Dominic Cummings insists cheese and wine gathering in No 10 garden was legal

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Dominic Cummings has insisted a gathering in the Downing Street garden where staff ate cheese and drank wine during the first lockdown did not break coronavirus rules and was not a party.

The former chief adviser to Boris Johnson insisted there was nothing “illegal or unethical” about the event by a leaked photo as No 10 came under intense criticism over alleged rule-breaking parties.

The image obtained by the Guardian showed the Prime Minister, then-fiancee Carrie and 17 staff members in the garden on May 15 2020.

Mr Johnson, along with bottles of wine and a cheeseboard on a table in front of him, was sitting with Mr Cummings and principal private secretary Martin Reynolds.

In a long blog post, Mr Cummings wrote: “It is alleged by many that this shows ‘a party’, ‘rule breaking’ and so on. This is wrong.”

Following meetings that day, he said: “Someone brought a bottle of wine out to the table. It may have been Martin (Reynolds, who is Boris Johnson’s principal private secretary) but I think it was the PM himself who went inside as I was packing stuff up and brought out wine.

“We carried on chatting about Covid, about domestic priorities, and about how to sort out the Cabinet Office which had totally collapsed.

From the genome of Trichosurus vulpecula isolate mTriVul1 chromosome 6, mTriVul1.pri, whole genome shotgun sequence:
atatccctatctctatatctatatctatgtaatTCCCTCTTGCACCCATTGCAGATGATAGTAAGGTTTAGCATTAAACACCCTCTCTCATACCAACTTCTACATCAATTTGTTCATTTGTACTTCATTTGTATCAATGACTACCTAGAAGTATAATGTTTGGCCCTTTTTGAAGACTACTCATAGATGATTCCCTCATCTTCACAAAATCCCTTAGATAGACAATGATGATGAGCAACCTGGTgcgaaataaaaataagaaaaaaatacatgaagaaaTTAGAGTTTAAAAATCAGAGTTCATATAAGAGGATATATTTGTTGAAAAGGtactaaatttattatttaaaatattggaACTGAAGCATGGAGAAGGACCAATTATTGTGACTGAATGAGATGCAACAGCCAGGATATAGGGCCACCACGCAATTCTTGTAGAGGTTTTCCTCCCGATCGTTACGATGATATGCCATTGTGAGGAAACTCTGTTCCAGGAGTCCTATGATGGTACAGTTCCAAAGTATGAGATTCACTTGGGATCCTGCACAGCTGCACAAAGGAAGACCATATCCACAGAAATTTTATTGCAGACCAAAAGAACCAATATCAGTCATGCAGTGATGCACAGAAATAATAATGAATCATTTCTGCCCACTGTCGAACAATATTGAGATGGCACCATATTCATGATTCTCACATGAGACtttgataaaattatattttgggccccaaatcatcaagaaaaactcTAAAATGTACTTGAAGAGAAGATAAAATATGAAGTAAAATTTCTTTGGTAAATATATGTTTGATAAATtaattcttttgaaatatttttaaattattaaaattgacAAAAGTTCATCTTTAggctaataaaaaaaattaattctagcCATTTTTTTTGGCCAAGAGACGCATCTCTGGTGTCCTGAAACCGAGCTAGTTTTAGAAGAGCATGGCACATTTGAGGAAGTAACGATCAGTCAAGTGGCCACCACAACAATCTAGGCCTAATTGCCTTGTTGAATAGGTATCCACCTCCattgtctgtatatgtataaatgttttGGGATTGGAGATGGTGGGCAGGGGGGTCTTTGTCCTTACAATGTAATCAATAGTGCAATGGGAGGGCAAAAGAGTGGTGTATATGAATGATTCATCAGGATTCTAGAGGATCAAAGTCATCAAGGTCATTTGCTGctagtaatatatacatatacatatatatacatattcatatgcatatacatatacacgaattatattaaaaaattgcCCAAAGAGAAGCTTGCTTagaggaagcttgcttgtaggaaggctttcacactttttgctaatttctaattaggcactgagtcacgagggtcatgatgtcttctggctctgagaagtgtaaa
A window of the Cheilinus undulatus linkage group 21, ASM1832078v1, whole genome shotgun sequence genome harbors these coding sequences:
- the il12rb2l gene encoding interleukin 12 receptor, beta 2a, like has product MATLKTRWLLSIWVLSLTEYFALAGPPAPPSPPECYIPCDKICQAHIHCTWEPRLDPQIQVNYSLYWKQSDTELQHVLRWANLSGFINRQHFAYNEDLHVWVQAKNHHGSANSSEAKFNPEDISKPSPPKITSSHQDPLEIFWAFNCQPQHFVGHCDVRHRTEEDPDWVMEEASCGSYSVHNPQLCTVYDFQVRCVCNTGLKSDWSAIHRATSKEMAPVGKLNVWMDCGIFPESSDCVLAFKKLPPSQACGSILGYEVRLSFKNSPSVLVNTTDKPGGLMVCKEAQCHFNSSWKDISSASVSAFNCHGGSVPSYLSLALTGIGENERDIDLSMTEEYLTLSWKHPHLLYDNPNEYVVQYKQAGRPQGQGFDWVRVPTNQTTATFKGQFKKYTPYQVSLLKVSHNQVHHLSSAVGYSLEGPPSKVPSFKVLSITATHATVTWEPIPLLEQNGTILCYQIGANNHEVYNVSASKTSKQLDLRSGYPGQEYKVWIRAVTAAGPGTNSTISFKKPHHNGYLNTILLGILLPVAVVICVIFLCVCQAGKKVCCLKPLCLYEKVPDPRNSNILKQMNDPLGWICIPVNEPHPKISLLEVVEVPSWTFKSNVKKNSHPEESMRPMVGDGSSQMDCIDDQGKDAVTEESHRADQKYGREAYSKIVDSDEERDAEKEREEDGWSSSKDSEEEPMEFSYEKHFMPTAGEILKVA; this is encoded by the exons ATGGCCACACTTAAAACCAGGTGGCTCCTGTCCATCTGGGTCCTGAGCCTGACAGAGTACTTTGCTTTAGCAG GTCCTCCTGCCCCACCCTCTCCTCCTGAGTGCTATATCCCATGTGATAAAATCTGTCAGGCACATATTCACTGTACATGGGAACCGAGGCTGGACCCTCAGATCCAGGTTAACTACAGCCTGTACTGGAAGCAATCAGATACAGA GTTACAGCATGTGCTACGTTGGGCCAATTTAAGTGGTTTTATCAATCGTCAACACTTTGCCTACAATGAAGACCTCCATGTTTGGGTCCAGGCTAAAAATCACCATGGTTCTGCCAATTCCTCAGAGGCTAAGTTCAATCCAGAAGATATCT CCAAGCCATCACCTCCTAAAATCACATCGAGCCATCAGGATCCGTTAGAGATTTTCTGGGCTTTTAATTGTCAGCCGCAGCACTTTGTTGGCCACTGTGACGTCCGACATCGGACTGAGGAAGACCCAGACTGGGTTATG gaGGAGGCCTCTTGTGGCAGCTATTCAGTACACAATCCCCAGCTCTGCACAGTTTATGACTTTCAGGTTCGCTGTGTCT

“Shortly after Carrie joined us.

“The scene on the terrace was in no sense a ‘party’ or ‘organised drinks’.

“Many meetings had been taking place in the garden all day.”

Mr Cummings said that No 10 staff were “encouraged” to meet in the garden between April and August because it was “safer” during the pandemic.

He said Deputy Prime Minister Dominic Raab made the “obviously false” argument to the public that the photo was taken outside normal hours, arguing staff members often work past midnight on Fridays.

“Before, during and after Covid some of those working late on Fridays would have a drink at their desks or in the garden,” Mr Cummings wrote.

But the former adviser blamed No 10 for giving the Cabinet member “duff lines” to deliver on the airwaves.

Mr Cummings said: “There is no reasonable argument that No 10 staff having meetings in the garden throughout that summer was either illegal or unethical.

“It would have been extremely stupid to ban staff from the garden and make them all work inside.

“Nobody ever suggested that Covid rules meant that No 10 staff were forbidden from having a drink in the evening at their desk or while discussing work with colleagues they were sitting next to and/or working with all day.”

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